The clincher is that the experiences of using DVR technology and using BitTorrent are strikingly similar. With both U-Verse DVR and BitTorrent, I would:

  1. Find a program and get it recording/downloading;
  2. Wait for it to be finished and come back whenever I want to watch it.
  3. For U-Verse, I skip over commercials in 30 second leaps. For BitTorrent, the commercials have been conveniently removed—effectively, these are the same experience, though BitTorrent is slightly more convenient and time-saving.

Thus, if both experiences are effectively the same, but my BitTorrent copy deletes commercials that would have been skipped over anyway (and saves users the time of reaching for the remote and finding the exact spot where the commercials stop) and offers more content choice than using my DVR… well, it’s pretty obvious why users are willing to sacrifice a little image quality to pirate content.

I could stop there and say broadcast TV’s myopia has effectively forced me into BitTorrent piracy once and forevermore… but that would be a lie. The fact is, contrary to what most people might think, an act of copyright infringement of a TV series is actually a huge win for the TV series’ creators. Yes, a fan has resorted to piracy to seek out episodes to play in the original order they were intended… but that fan is still watching their TV series. Meaning, they still have a person’s attention. Thus, it doesn’t follow that a person will continue to pirate every episode of the TV series just because they can. On the contrary, the more a person pirates a series, the more of a fan that person becomes (if the series is good, of course)… and the more likely that person is to keep watching the series on DVR. Right now, the best quality image is still on TV so, when given a choice to view content on a TV set or through BitTorrent/web streaming, I know that I would still prefer to watch stuff on my TV. Why? If I can get all my content for free, why wouldn’t I? Because BitTorrent and web streaming piracy is still way too much effort (i.e., it takes too much time and it’s too inconvenient) and pirated web streaming is typically of far poorer image quality (it has poor embodiment).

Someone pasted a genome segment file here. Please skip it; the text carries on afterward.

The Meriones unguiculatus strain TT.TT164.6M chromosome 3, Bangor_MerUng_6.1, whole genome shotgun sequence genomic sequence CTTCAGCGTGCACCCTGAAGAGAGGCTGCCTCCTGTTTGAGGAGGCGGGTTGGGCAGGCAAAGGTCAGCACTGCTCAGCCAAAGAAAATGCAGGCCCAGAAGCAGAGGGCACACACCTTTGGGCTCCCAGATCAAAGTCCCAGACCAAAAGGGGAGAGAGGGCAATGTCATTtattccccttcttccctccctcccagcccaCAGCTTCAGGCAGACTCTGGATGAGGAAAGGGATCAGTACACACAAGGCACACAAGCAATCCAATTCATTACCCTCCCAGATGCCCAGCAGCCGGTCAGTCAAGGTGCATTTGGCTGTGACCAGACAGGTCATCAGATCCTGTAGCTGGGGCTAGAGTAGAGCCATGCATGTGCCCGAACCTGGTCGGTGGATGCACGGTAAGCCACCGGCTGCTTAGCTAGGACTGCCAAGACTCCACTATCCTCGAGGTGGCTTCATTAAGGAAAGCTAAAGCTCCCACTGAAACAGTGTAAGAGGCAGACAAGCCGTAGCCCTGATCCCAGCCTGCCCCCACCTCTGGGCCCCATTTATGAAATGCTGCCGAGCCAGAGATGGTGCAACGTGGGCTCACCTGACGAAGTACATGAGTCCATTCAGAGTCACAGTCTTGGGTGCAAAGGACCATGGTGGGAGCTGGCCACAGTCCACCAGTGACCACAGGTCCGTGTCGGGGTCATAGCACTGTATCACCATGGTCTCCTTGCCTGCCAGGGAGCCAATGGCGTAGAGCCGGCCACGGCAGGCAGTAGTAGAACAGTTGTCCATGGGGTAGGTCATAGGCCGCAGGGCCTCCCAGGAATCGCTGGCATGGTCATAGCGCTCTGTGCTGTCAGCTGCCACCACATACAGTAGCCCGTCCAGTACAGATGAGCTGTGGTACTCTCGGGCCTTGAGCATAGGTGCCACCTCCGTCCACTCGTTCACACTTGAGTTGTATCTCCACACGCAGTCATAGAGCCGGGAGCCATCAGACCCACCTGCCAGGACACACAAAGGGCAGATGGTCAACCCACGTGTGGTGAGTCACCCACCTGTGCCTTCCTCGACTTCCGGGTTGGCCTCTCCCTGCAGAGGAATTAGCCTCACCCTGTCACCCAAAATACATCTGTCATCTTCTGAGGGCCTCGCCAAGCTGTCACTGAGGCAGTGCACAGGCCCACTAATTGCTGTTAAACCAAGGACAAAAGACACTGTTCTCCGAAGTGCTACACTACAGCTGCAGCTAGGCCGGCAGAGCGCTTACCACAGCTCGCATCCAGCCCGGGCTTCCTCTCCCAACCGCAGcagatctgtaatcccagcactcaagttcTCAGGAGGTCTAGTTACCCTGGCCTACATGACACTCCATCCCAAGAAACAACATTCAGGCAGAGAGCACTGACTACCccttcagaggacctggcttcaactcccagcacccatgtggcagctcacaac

This is the single most irritating myth I hear invoked about piracy, that “piracy is a lost sale”. Rubbish. Maybe that’s true in some cases, but piracy is never as clear cut as always equating to a lost sale. In my case, piracy actually leads to sustained and increased fandom because the more attention I give that content, the more time I have to become a fan of it… and the more I think about buying DVDs on Amazon for myself and/or my friends. Perhaps this is why rumors persist that allowing copyable content (music, movies, books) roam free on the internet without copyright enforcement actually increases the sales of non-copyable content (merchandise, concert tickets, lunch with the content creator, watching in IMAX 3D).

Of course, people resort to piracy for many reasons, but I still believe that casual users—which likely represents the bulk of pirates out there—don’t resort to piracy merely because they can get something for free. If I could get anything I wanted for free online without fear of negative consequence, why do I still pay for cable? Why do I still pay for Netflix? Why do I still buy off of Amazon? Piracy, at its juicy inner core, is really about control. Consumers of digital content want what they want and if producers can’t figure out how to make money by giving consumers what they want, consumers will get it regardless. The mortal sin for producers is that if they remain obstinate enough to allow consumers to venture into piracy (and yes, piracy is the producers’ fault for not fulfilling a market need quickly enough), producers have not only lost an opportunity to get their consumers’ money, but they’ve also lost a chance to get their consumers’ attention. As anyone in marketing knows, it takes seven touches to a sale, so the more attention your customers give your product or service, the more your sales should increase overall. Pirates are also fans, and fans buy stuff. As long as producers are clear that fans don’t buy the actual product, but the intangibles embedded in the product, producers should be fine with letting their content be freely available online. Content only gets buyers in the door, but intangibles are what get money changing hands.